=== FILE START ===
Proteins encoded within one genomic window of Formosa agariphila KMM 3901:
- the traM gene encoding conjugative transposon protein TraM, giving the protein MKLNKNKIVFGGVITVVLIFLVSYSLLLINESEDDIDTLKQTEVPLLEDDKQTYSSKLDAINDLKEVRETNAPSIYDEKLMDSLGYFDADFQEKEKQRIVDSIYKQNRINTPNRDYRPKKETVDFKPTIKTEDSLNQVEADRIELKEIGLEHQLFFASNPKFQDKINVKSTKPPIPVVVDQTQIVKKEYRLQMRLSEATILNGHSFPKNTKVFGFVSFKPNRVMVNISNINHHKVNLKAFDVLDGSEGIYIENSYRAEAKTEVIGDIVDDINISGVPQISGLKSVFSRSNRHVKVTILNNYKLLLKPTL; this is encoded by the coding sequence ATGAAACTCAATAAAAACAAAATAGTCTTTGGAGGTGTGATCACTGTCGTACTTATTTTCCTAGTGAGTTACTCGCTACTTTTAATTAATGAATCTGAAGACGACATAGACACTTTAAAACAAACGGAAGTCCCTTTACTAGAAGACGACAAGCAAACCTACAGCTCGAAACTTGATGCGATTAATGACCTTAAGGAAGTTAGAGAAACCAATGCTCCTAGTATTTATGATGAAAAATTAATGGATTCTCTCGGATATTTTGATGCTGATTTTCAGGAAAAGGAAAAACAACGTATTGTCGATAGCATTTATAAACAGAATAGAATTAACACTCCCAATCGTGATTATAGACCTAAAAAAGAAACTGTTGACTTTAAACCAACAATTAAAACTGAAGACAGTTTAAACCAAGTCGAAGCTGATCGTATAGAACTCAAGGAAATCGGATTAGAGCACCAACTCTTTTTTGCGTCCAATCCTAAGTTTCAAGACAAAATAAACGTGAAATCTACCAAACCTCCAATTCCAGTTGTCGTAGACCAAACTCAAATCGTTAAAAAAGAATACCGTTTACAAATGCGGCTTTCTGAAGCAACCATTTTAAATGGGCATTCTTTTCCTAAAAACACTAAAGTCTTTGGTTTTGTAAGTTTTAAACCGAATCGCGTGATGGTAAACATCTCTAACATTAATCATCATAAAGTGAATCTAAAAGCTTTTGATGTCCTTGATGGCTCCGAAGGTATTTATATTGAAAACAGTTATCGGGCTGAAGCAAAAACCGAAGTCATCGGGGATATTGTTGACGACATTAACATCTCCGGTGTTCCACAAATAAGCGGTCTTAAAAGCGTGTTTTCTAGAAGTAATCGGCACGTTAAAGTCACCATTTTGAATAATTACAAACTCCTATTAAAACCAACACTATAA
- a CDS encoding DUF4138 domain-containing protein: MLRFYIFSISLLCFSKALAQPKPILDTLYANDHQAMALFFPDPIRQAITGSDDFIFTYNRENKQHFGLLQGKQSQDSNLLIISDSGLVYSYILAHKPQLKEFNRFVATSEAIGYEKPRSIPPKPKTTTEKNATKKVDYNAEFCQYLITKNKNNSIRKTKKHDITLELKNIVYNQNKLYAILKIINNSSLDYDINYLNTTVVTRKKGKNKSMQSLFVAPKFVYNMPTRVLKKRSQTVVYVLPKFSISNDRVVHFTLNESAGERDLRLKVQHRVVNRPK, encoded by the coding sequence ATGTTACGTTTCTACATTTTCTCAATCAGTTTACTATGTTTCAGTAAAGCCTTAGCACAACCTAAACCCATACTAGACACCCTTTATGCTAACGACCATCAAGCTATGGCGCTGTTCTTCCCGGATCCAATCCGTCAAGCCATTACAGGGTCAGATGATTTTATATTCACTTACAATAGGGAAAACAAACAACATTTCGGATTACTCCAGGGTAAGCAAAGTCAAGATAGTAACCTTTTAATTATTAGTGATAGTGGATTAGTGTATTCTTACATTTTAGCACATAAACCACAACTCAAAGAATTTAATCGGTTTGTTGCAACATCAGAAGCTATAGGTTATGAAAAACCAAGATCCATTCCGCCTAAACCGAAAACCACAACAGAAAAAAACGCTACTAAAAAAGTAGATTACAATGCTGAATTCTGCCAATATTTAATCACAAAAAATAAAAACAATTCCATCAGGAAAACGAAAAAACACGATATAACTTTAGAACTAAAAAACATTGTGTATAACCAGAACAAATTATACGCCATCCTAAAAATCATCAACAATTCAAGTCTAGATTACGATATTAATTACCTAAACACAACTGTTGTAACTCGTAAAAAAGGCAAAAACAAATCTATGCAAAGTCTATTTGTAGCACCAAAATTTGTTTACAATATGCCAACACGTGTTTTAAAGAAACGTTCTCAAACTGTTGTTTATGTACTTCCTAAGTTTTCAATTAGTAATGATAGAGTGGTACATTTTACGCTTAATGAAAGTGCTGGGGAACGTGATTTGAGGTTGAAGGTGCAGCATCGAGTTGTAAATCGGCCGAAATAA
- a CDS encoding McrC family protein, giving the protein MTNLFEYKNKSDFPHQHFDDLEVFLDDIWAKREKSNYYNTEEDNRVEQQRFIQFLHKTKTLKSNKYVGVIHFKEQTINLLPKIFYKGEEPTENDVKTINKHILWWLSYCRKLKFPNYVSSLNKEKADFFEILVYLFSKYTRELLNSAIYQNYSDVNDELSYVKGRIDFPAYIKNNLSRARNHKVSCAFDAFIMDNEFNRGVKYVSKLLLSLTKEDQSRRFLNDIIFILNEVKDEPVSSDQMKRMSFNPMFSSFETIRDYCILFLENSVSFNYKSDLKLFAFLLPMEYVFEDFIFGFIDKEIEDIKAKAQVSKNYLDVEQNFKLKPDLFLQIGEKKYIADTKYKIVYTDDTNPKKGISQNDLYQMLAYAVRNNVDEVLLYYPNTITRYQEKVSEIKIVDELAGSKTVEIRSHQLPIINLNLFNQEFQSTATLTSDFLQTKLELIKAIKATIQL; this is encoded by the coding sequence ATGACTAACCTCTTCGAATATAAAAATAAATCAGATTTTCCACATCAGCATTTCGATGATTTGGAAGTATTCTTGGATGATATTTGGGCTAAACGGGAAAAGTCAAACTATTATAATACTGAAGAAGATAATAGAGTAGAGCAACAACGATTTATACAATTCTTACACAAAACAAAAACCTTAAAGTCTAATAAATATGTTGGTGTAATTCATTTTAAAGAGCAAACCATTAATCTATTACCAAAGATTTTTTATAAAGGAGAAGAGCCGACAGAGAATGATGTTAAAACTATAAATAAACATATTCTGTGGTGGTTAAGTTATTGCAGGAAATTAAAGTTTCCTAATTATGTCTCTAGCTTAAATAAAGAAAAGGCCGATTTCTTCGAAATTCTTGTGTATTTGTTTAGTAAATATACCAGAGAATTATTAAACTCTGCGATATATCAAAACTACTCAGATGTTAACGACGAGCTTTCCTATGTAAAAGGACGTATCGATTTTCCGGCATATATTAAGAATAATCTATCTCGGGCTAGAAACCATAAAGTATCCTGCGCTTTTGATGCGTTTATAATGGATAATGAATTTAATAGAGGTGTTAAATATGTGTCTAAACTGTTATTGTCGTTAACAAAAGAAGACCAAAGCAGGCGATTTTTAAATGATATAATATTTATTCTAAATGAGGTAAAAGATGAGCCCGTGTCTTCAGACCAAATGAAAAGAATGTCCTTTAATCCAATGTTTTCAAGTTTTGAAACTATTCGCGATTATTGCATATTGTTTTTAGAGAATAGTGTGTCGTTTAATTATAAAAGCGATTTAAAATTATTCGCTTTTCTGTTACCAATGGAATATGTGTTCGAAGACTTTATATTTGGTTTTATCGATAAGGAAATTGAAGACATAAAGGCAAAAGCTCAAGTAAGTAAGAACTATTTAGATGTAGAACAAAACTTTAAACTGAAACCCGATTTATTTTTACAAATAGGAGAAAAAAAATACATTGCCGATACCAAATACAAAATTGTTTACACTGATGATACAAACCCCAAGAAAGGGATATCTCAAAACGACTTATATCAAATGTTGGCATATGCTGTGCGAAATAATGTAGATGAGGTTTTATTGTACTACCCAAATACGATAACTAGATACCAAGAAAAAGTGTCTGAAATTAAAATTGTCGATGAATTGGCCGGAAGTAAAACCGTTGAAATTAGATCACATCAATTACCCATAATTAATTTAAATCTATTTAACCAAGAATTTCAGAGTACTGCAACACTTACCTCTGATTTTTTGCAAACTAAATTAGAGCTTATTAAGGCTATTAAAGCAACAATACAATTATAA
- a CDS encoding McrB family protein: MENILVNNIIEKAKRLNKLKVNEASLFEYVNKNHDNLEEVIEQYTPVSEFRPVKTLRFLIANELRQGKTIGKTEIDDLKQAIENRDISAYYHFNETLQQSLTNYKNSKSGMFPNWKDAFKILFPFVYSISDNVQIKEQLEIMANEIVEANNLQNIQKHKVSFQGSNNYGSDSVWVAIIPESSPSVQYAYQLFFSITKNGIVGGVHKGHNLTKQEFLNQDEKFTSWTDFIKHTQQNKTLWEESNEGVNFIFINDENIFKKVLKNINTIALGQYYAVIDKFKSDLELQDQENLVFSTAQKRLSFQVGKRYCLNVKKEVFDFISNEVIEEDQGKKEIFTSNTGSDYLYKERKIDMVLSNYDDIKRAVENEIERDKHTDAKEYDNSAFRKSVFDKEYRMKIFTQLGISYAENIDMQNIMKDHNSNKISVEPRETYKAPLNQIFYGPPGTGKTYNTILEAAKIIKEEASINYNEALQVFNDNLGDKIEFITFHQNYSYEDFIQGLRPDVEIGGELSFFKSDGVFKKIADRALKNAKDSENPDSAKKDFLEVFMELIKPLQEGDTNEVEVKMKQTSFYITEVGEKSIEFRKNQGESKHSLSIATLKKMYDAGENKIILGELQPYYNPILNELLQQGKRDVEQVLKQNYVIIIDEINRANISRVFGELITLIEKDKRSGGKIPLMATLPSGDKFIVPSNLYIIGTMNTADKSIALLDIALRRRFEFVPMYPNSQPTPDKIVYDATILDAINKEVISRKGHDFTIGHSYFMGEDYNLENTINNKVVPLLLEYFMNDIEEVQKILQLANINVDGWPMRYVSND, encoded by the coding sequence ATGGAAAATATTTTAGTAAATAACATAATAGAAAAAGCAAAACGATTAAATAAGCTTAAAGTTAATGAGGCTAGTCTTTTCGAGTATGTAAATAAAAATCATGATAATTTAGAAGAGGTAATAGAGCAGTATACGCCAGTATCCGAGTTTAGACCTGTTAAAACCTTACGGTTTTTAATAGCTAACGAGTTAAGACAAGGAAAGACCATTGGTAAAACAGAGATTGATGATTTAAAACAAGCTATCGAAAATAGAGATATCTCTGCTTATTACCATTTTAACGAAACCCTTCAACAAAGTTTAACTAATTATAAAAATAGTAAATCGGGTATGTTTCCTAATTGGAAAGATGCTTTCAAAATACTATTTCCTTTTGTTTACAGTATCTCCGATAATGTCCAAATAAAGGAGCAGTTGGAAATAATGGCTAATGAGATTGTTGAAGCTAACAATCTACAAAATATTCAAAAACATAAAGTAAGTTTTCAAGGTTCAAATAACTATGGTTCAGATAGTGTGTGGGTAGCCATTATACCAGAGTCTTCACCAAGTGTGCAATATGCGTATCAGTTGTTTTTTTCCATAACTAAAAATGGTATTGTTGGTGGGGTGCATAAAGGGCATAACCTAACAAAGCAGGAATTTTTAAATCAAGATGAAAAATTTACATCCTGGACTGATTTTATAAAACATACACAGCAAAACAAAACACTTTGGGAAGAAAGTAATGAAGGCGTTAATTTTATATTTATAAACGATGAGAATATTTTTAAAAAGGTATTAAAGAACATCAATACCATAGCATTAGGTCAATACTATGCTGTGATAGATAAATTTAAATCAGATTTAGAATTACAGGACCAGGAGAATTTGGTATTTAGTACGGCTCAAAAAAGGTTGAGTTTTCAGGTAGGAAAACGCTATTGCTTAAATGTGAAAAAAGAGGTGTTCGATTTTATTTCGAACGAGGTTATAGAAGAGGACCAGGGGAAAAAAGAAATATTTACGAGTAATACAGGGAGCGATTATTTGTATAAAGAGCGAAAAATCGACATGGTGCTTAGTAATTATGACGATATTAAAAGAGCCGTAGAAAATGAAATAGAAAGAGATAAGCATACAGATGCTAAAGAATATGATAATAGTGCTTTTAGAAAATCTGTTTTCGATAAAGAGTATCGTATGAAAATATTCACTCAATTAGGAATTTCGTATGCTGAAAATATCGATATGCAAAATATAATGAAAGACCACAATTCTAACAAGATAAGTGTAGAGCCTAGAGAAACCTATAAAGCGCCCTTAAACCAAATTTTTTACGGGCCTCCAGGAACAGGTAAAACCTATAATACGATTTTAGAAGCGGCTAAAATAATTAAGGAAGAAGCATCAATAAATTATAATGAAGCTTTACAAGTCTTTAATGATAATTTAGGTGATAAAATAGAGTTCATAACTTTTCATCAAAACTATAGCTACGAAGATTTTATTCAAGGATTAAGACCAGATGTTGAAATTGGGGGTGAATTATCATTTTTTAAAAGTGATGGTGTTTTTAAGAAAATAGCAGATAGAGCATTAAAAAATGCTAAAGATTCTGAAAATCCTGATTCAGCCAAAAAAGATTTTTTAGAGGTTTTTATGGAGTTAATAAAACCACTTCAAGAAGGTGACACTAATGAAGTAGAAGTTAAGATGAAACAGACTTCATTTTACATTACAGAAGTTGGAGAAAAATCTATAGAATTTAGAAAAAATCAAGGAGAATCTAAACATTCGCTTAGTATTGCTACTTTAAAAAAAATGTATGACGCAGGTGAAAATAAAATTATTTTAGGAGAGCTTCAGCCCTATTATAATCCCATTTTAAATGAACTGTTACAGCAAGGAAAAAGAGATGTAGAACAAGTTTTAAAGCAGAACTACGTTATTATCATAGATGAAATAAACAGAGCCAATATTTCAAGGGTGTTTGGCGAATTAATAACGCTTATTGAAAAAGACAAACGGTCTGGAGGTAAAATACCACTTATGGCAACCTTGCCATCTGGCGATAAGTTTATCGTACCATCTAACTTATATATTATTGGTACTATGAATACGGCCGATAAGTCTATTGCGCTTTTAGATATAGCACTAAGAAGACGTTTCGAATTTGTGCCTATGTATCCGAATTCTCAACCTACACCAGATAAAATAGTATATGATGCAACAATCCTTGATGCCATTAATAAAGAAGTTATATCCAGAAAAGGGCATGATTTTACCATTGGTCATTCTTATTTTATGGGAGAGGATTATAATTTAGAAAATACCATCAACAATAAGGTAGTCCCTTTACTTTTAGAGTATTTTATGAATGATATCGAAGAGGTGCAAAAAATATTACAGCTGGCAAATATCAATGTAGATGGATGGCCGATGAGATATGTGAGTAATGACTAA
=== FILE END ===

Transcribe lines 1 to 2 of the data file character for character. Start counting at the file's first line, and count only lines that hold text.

Proteins encoded within one genomic window of Formosa agariphila KMM 3901:
- the traM gene encoding conjugative transposon protein TraM, giving the protein MKLNKNKIVFGGVITVVLIFLVSYSLLLINESEDDIDTLKQTEVPLLEDDKQTYSSKLDAINDLKEVRETNAPSIYDEKLMDSLGYFDADFQEKEKQRIVDSIYKQNRINTPNRDYRPKKETVDFKPTIKTEDSLNQVEADRIELKEIGLEHQLFFASNPKFQDKINVKSTKPPIPVVVDQTQIVKKEYRLQMRLSEATILNGHSFPKNTKVFGFVSFKPNRVMVNISNINHHKVNLKAFDVLDGSEGIYIENSYRAEAKTEVIGDIVDDINISGVPQISGLKSVFSRSNRHVKVTILNNYKLLLKPTL; this is encoded by the coding sequence ATGAAACTCAATAAAAACAAAATAGTCTTTGGAGGTGTGATCACTGTCGTACTTATTTTCCTAGTGAGTTACTCGCTACTTTTAATTAATGAATCTGAAGACGACATAGACACTTTAAAACAAACGGAAGTCCCTTTACTAGAAGACGACAAGCAAACCTACAGCTCGAAACTTGATGCGATTAATGACCTTAAGGAAGTTAGAGAAACCAATGCTCCTAGTATTTATGATGAAAAATTAATGGATTCTCTCGGATATTTTGATGCTGATTTTCAGGAAAAGGAAAAACAACGTATTGTCGATAGCATTTATAAACAGAATAGAATTAACACTCCCAATCGTGATTATAGACCTAAAAAAGAAACTGTTGACTTTAAACCAACAATTAAAACTGAAGACAGTTTAAACCAAGTCGAAGCTGATCGTATAGAACTCAAGGAAATCGGATTAGAGCACCAACTCTTTTTTGCGTCCAATCCTAAGTTTCAAGACAAAATAAACGTGAAATCTACCAAACCTCCAATTCCAGTTGTCGTAGACCAAACTCAAATCGTTAAAAAAGAATACCGTTTACAAATGCGGCTTTCTGAAGCAACCATTTTAAATGGGCATTCTTTTCCTAAAAACACTAAAGTCTTTGGTTTTGTAAGTTTTAAACCGAATCGCGTGATGGTAAACATCTCTAACATTAATCATCATAAAGTGAATCTAAAAGCTTTTGATGTCCTTGATGGCTCCGAAGGTATTTATATTGAAAACAGTTATCGGGCTGAAGCAAAAACCGAAGTCATCGGGGATATTGTTGACGACATTAACATCTCCGGTGTTCCACAAATAAGCGGTCTTAAAAGCGTGTTTTCTAGAAGTAATCGGCACGTTAAAGTCACCATTTTGAATAATTACAAACTCCTATTAAAACCAACACTATAA